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Should HR spearhead CSR initiatives?

I have been blogging about HR Roles in the past days– on termination related errors, new HR roles, the irony (if not comedy) of being employee champions. I would like to add a new one having been privileged to be part of ECOPs (Employers Confederation of the Philippines) and ILOs (International Labor Organization) advocacy on CSR or Corporate Social Responsibility.

Though CSR is the primary responsibility of the investors, an emerging new role of HR in the Philippines and developing countries could be in the making– to be in the forefront of advocating CSR or Corporate Social Responsibility.

But what is CSR?

CSR, according to wikipedia is

an expression used to describe what some see as a company’s obligation to be sensitive to the needs of all of the stakeholders in its business operations.


A company’s stakeholders are all those who are influenced by, or can influence, a company’s decisions and actions. These can include (but are not limited to): employees, customers, suppliers, community organizations, subsidiaries and affiliates, joint venture partners, local neighborhoods, investors, and shareholders (or a sole owner).


CSR is closely linked with the principles of “Sustainable Development” in proposing that enterprises should be obliged to make descisions based not only on the financial/economic factors but also on the social and environmental consequences of their activities.

In the west and the developed countries, CSR is actively advocated. And in the UK, the Gov’t is on the lead. Please check their website at csr.gov.uk

CSR is like a fire in the forest, this is now a global role. According to Mallen Baker,

One thing that is for sure – the pressure on business to play a role in social issues will continue to grow. Over the last ten years, those institutions which have grown in power and influence have been those which can operate effectively within a global sphere of operations. These are effectively the corporates and the NGOs. Those institutions which are predominantly tied to the nation state have been finding themselves increasingly frustrated at their lack of ability to shape and manage events. These include national governments, police, judiciary and others.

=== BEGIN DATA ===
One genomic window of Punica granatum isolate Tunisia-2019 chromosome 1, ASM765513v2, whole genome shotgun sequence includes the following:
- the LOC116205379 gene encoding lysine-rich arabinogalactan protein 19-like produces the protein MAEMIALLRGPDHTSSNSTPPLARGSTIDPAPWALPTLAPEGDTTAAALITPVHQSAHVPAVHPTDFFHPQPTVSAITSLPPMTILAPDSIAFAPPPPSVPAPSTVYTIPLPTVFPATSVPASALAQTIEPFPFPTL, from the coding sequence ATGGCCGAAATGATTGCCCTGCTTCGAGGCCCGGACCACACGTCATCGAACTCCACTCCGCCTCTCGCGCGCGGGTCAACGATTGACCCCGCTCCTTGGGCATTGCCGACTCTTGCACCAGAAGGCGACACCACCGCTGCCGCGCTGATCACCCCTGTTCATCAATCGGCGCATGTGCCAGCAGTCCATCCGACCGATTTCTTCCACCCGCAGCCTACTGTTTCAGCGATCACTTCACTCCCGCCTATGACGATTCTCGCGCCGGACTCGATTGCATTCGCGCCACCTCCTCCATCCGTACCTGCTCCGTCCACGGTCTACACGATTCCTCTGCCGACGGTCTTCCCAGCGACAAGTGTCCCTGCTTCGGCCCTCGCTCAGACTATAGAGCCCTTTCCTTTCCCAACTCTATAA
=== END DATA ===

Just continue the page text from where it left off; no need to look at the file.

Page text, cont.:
There is a growing interest, therefore, in businesses taking a lead in addressing those issues in which they have an interest where national government have failed to come up with a solution. The focus Unilever has on supporting a sustainable fisheries approach is one example. Using the power of their supply chain, such companies are placed to have a real influence. National governments negotiating with each other have come up with no solutions at all, and ever-depleting fish stocks. That is not to say businesses will necessarily provide the answers – but awareness is growing that they are occasionally better placed to do so than any other actors taking an interest.

CSR is relatively new in the Philippines and most likely in the other developing countries as well. Since only a handful of enterprise are aware and actively engaged in advocating the CSR agenda, and some SME’s may already be practicing CSR but not even be aware of it.

HR, as an strategist, can now play a big role in educating and adding value to their organization and actively participate in CSR projects.

Better a little with righteousness than much gain with injustice. Proverbs 16:8


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